Financial services is a target market for Flexential as it adds capacity in Atlanta’s “Transaction Alley” in the latest phase of a broader expansion of its national footprint.
Customers can buy data center space in a number of ways. One of the most popular is colocation, tenants buy space by the rack, cabinet or cage. Larger requirements typically use the wholesale data center model, in which a tenant leases a finished suite of “turn-key” raised-floor space. The dividing lines between the two have blurred in recent years, which wholesale providers pursuing smaller deals while colo specialists add suites to their offerings. Both retail colocation providers and companies selling wholesale data center space are pushing into new markets, extending these IT outsourcing services to new audiences.
The May Data Center Job Spotlight features a trio of opportunities in the booming Northern Virginia data center market, including a VP Colo Sales position, as well as data center controls engineer and data center facility manager positions. This month’s job spotlight also features a senior mechanical engineering position in Denver for those with 10 or more years of related experience.
There are only a few real destination data center markets in the world. Dallas-Fort Worth has earned that status for several reasons. Rodney Willis, RagingWire’s Senior Director of Enterprise Sales, lives and works in Dallas and knows first-hand eight solid reasons why Dallas should be on a data center buyer’s short list.
Download the new report from EdgeConneX to explore the public cloud’s performance, security and cost issues and examine what can be done to resolve them. The white paper also explains the cost, performance, security and other benefits of leveraging edge cloud on-ramps access to access the hyper scale public cloud providers, and examines how CSPs can use this local infrastructure to promote their own connectivity infrastructure.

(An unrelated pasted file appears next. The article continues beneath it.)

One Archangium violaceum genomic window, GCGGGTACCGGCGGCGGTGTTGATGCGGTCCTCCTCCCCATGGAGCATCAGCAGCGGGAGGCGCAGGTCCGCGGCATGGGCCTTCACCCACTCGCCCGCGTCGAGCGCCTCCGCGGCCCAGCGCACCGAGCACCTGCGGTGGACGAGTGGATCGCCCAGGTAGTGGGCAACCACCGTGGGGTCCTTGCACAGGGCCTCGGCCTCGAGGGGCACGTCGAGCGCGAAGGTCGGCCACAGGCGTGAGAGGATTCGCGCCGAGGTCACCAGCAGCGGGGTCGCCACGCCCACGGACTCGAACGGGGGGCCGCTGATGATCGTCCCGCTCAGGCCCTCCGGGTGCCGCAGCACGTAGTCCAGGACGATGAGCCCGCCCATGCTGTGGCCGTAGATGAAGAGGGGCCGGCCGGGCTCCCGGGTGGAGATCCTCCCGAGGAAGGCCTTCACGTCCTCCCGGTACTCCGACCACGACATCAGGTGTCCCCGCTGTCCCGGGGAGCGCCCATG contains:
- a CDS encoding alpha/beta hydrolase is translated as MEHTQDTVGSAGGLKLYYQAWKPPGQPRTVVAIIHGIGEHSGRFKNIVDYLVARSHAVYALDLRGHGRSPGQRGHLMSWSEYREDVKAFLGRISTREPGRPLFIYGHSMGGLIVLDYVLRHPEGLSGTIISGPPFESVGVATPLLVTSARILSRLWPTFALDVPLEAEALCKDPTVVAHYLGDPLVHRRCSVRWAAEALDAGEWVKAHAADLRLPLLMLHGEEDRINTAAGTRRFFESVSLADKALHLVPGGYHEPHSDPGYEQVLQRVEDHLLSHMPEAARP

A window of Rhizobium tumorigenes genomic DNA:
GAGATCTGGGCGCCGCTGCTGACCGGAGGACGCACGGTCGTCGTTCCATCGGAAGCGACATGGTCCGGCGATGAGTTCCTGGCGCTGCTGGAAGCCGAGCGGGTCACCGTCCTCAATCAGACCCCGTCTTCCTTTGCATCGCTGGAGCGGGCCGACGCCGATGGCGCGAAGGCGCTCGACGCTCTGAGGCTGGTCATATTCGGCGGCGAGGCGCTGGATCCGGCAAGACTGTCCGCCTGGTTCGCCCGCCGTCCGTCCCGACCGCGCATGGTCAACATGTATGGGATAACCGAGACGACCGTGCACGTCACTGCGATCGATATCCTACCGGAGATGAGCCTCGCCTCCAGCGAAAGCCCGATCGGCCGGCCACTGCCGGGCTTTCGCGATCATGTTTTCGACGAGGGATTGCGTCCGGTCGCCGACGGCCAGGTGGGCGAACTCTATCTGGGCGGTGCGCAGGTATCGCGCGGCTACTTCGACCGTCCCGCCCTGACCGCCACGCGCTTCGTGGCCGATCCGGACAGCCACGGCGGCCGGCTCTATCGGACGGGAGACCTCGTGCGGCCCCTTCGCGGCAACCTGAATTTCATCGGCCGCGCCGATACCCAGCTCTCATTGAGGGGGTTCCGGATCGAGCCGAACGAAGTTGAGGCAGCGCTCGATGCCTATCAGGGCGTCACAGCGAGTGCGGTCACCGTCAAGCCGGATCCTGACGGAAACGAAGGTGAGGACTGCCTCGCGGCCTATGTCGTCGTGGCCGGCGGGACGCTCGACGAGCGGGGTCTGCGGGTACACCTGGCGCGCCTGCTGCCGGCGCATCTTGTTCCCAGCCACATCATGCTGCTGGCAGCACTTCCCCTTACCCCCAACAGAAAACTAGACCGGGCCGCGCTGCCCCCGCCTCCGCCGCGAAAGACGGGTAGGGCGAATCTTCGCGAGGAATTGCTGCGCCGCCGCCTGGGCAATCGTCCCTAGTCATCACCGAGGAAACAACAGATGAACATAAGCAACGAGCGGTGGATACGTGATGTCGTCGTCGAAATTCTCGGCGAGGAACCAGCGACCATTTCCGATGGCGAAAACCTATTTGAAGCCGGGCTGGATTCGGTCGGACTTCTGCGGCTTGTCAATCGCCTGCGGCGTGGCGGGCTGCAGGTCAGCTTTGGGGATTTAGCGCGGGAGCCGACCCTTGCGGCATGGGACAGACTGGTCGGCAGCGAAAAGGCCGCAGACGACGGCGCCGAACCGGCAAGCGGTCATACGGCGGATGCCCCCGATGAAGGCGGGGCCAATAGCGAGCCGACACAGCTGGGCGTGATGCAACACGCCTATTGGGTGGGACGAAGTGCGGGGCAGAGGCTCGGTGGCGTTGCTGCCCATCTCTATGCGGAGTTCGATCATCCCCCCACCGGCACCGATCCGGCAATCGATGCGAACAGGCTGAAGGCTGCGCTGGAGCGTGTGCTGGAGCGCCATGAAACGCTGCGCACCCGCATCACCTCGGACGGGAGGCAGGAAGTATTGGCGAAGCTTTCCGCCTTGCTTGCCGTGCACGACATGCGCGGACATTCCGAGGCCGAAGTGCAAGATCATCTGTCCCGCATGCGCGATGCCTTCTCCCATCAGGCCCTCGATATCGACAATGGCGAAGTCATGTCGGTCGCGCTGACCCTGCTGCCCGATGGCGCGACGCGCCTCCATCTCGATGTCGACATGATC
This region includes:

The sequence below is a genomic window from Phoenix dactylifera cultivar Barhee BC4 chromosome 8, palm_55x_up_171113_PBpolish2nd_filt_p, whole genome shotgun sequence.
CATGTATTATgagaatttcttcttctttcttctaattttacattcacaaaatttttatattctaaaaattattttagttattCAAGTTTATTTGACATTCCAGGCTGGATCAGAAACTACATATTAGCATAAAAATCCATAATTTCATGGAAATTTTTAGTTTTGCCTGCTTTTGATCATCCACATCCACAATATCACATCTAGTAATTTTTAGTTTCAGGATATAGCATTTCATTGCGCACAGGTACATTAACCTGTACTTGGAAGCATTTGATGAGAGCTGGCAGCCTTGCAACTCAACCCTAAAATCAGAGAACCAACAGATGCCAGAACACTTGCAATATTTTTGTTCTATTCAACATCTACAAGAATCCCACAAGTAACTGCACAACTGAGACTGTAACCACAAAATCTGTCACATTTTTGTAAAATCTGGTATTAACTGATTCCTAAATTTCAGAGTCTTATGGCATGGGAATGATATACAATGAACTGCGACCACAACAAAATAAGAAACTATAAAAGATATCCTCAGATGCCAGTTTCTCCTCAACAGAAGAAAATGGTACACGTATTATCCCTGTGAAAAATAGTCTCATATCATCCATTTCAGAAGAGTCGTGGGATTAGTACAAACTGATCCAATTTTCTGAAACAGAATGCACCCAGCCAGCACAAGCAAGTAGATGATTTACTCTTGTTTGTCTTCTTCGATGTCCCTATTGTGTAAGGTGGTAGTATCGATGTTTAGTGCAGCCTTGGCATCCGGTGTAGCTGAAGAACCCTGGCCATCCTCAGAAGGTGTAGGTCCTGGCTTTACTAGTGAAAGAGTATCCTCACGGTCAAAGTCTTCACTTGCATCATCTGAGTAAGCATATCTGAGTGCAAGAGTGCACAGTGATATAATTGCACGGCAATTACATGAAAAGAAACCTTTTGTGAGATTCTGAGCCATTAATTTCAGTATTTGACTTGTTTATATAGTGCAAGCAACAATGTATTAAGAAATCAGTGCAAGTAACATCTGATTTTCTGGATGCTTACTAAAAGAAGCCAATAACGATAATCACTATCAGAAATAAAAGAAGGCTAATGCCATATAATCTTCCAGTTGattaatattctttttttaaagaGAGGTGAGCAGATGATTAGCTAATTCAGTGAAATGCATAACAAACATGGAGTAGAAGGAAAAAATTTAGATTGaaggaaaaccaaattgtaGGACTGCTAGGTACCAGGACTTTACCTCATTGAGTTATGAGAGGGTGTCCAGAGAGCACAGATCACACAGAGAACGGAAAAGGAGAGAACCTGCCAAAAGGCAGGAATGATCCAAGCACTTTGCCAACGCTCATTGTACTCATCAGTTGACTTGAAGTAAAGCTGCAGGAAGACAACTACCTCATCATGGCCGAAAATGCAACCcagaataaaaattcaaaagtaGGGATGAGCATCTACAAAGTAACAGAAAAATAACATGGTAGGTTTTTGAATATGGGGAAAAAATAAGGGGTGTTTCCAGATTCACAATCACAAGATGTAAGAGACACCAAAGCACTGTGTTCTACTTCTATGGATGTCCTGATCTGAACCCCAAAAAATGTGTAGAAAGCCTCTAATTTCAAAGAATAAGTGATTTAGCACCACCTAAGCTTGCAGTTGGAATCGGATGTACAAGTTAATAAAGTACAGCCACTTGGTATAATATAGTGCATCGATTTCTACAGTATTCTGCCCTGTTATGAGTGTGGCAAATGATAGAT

Lincoln Rackhouse continues to expand its data center network. It has just acquired ByteGrid, which offers colocation and managed services in three markets.
Edge computing. It’s certainly a water cooler topic for those in the high performance computing (HPC) industry. But could edge computing be the next big thing for the data center industry, as well? A recent white paper from EdgeConnex explores how many data center providers, colocation companies — and colo customers — are turning toward the possibility of edge data centers to solve some of today’s concerns over high internet traffic and bandwidth overload.
A new Data Center Frontier special report explores the Denver business environment, as providers begin to build larger data centers in the region. Here’s a look at Denver from a site selection and economic development perspective.
Data Center Frontier’s most-read stories in April included news on how new fire codes could impact UPS design, a tower REIT entering the colocation fray, and our series looking at the Denver data center market.
This white paper examines the latest trends in the broadband and video space, examines their implications for cable operators and other CSPs and explores what providers can do to overcome the challenges presented by the growing traffic bottlenecks. Download the new white paper from EdgeConneX that focuses on the use of localized Edge Data Centers®, rather than the standard large, centralized data centers in far-off locations, to deliver bandwidth-intensive content and latency-sensitive applications actions closer to end users.
Andrew Schaap, CEO at Aligned Energy, explores the many ways to approach data center cooling. According to Schaap, to future-proof your data center cooling, it is best to start with an adaptive data center partner.